Here's what we know about a new alliance between Apple and T-Mobile: Not much.
Yes, T-Mobile is the last major wireless carrier that doesn't carry iPhones and iPads in its product line, and yes, T-Mobile has spent recent months trying to make that not matter with special appeals to the owners of unlocked iPhones. And yes, something is up between T-Mobile and Apple.
But that news broke Thursday with the simplest and vaguest of statements, to be attributed only to an anonymous T-Mobile spokesman: "T-Mobile has entered into an agreement with Apple to bring products to market together next year. Additional details will be made available at a later date."
That's it. No press releases came from Apple, T-Mobile, nor T-Mobile's parent company, Deutsche Telekom, to flesh out the announcement. It doesn't seem to be an elaborate prank, but you'd be excused for thinking that.
The most obvious news would be that T-Mobile will finally carry the iPhone next year. The carrier has certainly made aggressive moves to get into the iPhone market even without an official partnership with Apple: In September, the company said it would make a play for owners of unlocked iPhones by offering in-store assistance to help get those phones onto the company's network.
Additionally, the company said at the time it was "turning up" its HSPA+ service in the 1900MHz spectrum in the Seattle, Las Vegas, Washington DC, and New York City metro markets, with more areas scheduled to see the upgrade over time. That move seemed aimed at improving T-Mobile's appeal to iPhone customers, because the new network will finally be able to offer iPhone owners data speeds comparable to those offered by AT&T and Verizon. While T-Mobile uses the same GSM standard as AT&T, it previously relied on a radio frequency not supported by the iPhone, limiting users of the handset to the much slower EDGE speeds.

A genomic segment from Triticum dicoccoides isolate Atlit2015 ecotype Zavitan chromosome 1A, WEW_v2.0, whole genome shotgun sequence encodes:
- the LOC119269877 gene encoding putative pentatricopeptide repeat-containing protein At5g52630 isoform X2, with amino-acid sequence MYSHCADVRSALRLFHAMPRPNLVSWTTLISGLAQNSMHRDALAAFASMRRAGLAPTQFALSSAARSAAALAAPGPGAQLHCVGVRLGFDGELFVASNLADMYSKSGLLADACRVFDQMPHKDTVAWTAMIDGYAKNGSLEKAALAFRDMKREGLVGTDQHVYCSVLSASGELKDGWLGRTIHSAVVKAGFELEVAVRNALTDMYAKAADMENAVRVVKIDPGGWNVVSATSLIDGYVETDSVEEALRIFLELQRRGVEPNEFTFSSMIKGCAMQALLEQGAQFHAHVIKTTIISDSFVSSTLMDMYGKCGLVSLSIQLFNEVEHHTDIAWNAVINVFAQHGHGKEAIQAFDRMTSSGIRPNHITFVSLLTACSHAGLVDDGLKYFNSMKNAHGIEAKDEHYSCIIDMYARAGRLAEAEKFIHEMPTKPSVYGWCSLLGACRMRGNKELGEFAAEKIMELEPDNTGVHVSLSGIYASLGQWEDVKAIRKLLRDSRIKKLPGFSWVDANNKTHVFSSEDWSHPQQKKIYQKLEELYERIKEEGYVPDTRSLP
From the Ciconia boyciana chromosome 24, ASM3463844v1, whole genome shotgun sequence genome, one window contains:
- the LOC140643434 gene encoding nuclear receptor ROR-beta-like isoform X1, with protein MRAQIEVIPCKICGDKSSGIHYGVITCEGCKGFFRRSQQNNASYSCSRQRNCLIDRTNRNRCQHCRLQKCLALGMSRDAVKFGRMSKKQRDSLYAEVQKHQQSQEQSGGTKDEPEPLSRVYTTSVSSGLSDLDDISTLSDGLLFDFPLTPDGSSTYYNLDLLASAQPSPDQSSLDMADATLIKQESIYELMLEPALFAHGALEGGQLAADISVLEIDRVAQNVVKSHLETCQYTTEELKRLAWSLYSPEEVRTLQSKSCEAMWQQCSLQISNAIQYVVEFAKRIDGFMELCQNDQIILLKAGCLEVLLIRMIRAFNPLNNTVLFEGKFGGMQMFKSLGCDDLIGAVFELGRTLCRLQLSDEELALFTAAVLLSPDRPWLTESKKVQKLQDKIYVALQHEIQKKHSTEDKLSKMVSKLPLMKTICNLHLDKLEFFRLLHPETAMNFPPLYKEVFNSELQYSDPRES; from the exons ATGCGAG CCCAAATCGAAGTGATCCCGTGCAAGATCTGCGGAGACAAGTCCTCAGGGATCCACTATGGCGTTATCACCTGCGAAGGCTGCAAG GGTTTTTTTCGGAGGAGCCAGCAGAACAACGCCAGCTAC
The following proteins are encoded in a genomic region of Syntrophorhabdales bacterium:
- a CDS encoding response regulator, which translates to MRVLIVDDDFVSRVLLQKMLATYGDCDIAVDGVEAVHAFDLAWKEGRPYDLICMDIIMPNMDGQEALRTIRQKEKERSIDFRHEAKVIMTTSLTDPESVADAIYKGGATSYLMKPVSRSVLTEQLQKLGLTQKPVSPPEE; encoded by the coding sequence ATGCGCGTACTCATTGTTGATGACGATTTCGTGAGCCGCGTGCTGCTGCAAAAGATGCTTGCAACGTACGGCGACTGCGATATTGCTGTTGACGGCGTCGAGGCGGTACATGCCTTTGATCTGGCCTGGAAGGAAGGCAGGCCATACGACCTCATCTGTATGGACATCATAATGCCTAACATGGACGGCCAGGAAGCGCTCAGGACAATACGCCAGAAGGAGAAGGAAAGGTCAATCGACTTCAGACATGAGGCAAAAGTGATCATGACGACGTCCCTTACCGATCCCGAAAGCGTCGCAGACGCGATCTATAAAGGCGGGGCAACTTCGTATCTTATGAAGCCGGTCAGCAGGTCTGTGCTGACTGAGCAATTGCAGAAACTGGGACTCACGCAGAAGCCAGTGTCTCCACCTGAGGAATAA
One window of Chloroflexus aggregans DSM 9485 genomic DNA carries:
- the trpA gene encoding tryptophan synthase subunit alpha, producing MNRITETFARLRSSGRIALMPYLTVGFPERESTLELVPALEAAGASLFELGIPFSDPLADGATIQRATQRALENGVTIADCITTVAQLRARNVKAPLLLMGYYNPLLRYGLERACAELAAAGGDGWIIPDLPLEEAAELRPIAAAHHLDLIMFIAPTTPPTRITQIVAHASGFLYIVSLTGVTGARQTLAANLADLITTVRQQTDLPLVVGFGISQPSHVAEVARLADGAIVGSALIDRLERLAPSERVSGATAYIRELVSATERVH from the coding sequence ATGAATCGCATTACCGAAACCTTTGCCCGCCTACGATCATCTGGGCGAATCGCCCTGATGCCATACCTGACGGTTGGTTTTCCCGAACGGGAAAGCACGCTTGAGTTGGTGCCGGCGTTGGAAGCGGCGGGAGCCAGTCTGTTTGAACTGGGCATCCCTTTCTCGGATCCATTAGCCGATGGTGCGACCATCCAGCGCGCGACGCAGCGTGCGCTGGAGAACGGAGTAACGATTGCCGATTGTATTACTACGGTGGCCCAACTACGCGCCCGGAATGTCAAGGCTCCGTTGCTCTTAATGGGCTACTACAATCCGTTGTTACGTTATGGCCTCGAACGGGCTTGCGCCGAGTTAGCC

The company estimated at the time that there were already 1 million unlocked iPhones on its network. But in quarterly financial statements released in November, T-Mobile also acknowledged that the release of the iPhone 5 caused it to see a increase in the loss of customer contracts over the year before. A report from The Verge about Thursday's press conference said that the number of iPhones on the carrier's network is now at 1.7 million.
All Things Digital said T-Mobile's infrastructure upgrade--along with the company's acquisition of Metro PCS wireless service--is turning out to be very pricey.
"Hesitation now means playing catch-up later," Deutsche Telekom Chairman René Obermann said in a Thursday press statement, quoted by All Things Digital. "We are investing in the future--with resolve and a clear strategy."
The Verge also reported on Thursday that Deutsche Telekom executives said that the company is planning a large ad campaign next year, the gist of which is "You love your iPhone, but you hate AT&T."
But though the iPhone 5, or its successor, would be the logical product in question, there are other possibilities. The iPad and iPad mini both boast LTE connectivity with AT&T, Verizon, and Sprint; it wouldn't be surprising if T-Mobile wanted a piece of that pie as well. The carrier hasn't yet rolled out its LTE network, but it's scheduled for 2013 and should use the same Band 4 as AT&T. That could open the door for both the iPhone and the iPad to come to T-Mobile.
And of course, there's always the chance that the plans revolve around or include some as-yet unreleased product or products.
Of course, T-Mobile playing coy could serve a variety of rationales, including not spilling the beans on whatever Apple's working on, as well as stemming any tide of customers jumping ship to other carriers for iPhone compatibility. But one way or another, 2013's sure to bring some changes.